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December 2009

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From NYTimes.com: Company’s Record on Beef Treatment Questioned

From NYTimes.com: Company’s Record on Beef Treatment Questioned

The company, Beef Products Inc., had been looking to expand into the hamburger business with a product made from beef that included fatty trimmings the industry once relegated to pet food and cooking oil. The trimmings were particularly susceptible to contamination, but a study commissioned by the company showed that the ammonia process would kill E. coli as well as salmonella.

With the U.S.D.A.’s stamp of approval, the company’s processed beef has become a mainstay in America’s hamburgers. McDonald’s, Burger King and other fast-food giants use it as a component in ground beef, as do grocery chains. The federal school lunch program used an estimated 5.5 million pounds of the processed beef last year alone.

Using ammonia in beef sounds bad enough, but the article goes on to say that it might not be as effective as the FDA thought it might be.  I’m beginning to wonder if you can ever trust what is in ground beef.

Cincinnati

When is a restaurant reservation not a reservation?

When is a restaurant reservation not a reservation?  When you have one for 9:00pm and don’t get seated until 10:00pm.
The guilty party? Otto’s on Mainstrasse in Covington on Saturday night.  
I understand that you can’t always predict when customers will leave, but an hour?  And we weren’t the only ones.  Another four people ended up eating at the bar because of the wait.  We couldn’t eat at the bar because the three of us had one stool between us.  What we thought was going to be a few minutes became twenty minutes, then an hour.  Leaving was always an option, but we really had no idea that we’d have to wait so long.  It’s hard to leave when you think your table is just around the corner.
The worst part is that they never offered us a drink, an appetizer, nor even a word of apology.  Some kind of gesture would have a long way.
I like Otto’s, but it’ll be a while before I go back.
Uncategorized

NYTimes.com: For Judges on Facebook, Friendship Has Limits

From NYTimes.com: For Judges on Facebook, Friendship Has Limits

Judges and lawyers in Florida can no longer be Facebook friends.

In a recent opinion, the state’s Judicial Ethics Advisory Committee decided it was time to set limits on judicial behavior online. When judges “friend” lawyers who may appear before them, the committee said, it creates the appearance of a conflict of interest, since it “reasonably conveys to others the impression that these lawyer ‘friends’ are in a special position to influence the judge.”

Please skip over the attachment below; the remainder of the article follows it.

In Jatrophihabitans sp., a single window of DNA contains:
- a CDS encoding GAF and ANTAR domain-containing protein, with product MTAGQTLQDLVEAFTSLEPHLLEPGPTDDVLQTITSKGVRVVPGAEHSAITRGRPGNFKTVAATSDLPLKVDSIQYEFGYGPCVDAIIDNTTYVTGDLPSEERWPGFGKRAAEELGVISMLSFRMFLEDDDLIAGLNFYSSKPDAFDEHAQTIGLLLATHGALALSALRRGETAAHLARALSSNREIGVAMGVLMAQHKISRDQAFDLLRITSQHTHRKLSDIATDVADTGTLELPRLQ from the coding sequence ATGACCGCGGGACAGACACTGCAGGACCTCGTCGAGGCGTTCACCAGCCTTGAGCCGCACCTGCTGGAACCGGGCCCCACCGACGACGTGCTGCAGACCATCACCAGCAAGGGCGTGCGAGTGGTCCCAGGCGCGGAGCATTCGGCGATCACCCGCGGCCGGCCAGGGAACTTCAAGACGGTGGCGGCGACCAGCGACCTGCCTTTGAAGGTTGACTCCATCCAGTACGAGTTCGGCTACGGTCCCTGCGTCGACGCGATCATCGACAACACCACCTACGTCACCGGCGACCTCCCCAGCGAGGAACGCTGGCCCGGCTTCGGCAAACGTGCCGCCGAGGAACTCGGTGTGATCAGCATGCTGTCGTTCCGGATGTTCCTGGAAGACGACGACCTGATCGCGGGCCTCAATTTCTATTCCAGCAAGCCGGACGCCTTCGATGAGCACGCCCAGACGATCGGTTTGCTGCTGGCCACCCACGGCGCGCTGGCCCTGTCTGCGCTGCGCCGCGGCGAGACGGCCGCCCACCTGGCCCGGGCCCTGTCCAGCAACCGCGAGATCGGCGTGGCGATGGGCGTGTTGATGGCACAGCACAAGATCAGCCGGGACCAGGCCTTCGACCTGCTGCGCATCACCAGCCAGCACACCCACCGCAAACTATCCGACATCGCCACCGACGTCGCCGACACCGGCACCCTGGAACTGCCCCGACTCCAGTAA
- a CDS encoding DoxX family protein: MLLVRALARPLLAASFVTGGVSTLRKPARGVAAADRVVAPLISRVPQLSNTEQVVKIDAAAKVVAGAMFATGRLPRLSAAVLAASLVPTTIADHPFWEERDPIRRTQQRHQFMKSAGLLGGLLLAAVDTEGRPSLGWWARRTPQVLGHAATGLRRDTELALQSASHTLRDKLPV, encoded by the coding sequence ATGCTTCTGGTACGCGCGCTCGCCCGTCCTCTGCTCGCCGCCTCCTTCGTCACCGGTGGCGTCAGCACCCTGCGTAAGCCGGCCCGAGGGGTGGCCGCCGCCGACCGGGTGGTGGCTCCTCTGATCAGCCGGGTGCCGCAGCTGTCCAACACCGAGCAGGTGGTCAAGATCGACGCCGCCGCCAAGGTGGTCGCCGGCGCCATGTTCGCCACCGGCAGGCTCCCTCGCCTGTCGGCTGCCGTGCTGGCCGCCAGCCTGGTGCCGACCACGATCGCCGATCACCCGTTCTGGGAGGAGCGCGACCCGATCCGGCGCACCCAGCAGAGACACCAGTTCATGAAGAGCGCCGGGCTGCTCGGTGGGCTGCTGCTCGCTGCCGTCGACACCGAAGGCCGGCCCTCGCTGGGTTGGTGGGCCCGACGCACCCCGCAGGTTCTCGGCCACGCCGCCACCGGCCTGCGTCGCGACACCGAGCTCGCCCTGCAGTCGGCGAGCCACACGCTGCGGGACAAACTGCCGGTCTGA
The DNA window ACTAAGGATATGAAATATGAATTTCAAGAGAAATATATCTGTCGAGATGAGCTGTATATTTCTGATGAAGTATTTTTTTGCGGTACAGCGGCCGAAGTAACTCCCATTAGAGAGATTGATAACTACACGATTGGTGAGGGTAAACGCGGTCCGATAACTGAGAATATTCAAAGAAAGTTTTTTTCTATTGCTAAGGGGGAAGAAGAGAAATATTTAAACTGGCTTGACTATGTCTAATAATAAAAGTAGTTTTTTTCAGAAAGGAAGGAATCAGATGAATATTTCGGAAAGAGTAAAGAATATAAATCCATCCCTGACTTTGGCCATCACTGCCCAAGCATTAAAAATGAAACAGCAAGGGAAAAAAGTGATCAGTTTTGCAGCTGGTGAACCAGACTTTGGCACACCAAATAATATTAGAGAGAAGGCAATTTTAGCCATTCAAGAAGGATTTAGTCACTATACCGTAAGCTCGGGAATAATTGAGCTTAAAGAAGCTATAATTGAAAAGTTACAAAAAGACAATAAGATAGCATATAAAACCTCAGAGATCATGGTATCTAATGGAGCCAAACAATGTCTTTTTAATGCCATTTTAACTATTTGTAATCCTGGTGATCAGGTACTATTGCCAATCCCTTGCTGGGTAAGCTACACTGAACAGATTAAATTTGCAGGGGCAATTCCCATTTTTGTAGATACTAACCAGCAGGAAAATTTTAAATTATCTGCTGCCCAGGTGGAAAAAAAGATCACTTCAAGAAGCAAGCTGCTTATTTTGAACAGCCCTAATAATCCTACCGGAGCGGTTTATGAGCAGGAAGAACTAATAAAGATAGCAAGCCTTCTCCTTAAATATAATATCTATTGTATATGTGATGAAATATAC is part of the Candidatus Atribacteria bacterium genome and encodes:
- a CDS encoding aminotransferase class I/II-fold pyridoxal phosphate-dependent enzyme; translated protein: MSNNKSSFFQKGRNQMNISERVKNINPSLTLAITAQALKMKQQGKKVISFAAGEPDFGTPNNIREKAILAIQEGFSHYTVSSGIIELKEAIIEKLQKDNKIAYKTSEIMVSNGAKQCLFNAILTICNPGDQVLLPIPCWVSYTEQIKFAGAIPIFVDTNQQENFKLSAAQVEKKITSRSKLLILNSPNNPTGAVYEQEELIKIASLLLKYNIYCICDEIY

I’ve been struggling with the definition of what is a friend on Facebook and now I have a mishmash of friends, acquaintances, and a few people I don’t really know.  On a “friendly” day I might let someone in my circle that I otherwise wouldn’t.  But, anyone who looks at my profile doesn’t really know the difference.  It’s just a number and a connection.

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WSJ.com article Get a Grip on Physics- Book in Tiger’s SUV

From WSJ.com: How to Boost Book Sales? For “Get a Grip on Physics,” Tiger Woods’ Crash Helped

The book, a layman’s guide to physics by British science writer John Gribbin, appeared in a photo of Woods’ crashed SUV, lying on the vehicle’s floor. Since yesterday, the book’s Amazon sales rank has jumped from 396,224 to 2,268 — a fortuitous turn for the author. “Anytime a book gets highlighted, you get a spike of a day or two,” Jim Milliot, a senior editor at Publishers Weekly, said. “It happened when President Bush was carrying some books on vacation. It happened with Obama.” Asked if there was an industry term for such a notoriety-induced sales boost, Milliot replied, “dumb luck.”

GetaGrip.png

I guess it’s just human nature.  When I saw the book in this photo, I immediately went to Amazon to look it up too. 
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Shepard Fairey Selected As Official GRAMMY Artist

UPDATE: Fixed the link!
Shepard Fairey Selected As Official GRAMMY Artist

Innovative illustrator Shepard Fairey has been selected to create the official artwork for the 52nd Annual GRAMMY Awards. The piece, which brings together traditional GRAMMY iconography with Fairey’s unique approach to design, will be used as the official artwork for the world’s premier music event and will grace the cover of the 52nd Annual GRAMMY Awards program book, telecast tickets, promotional poster, and 2010 GRAMMY Nominees CD.

This is pretty cool.  Can’t wait to see what he comes up with.  The Contemporary Arts Center in Cincinnati will be exhibiting Shepard Fairey’s work in February 2010.

Shepard Fairey: Supply and Demand
Guest curated by Pedro H. Alonzo in consultation with the artist, and developed by ICA/Boston
February 20-August, 2010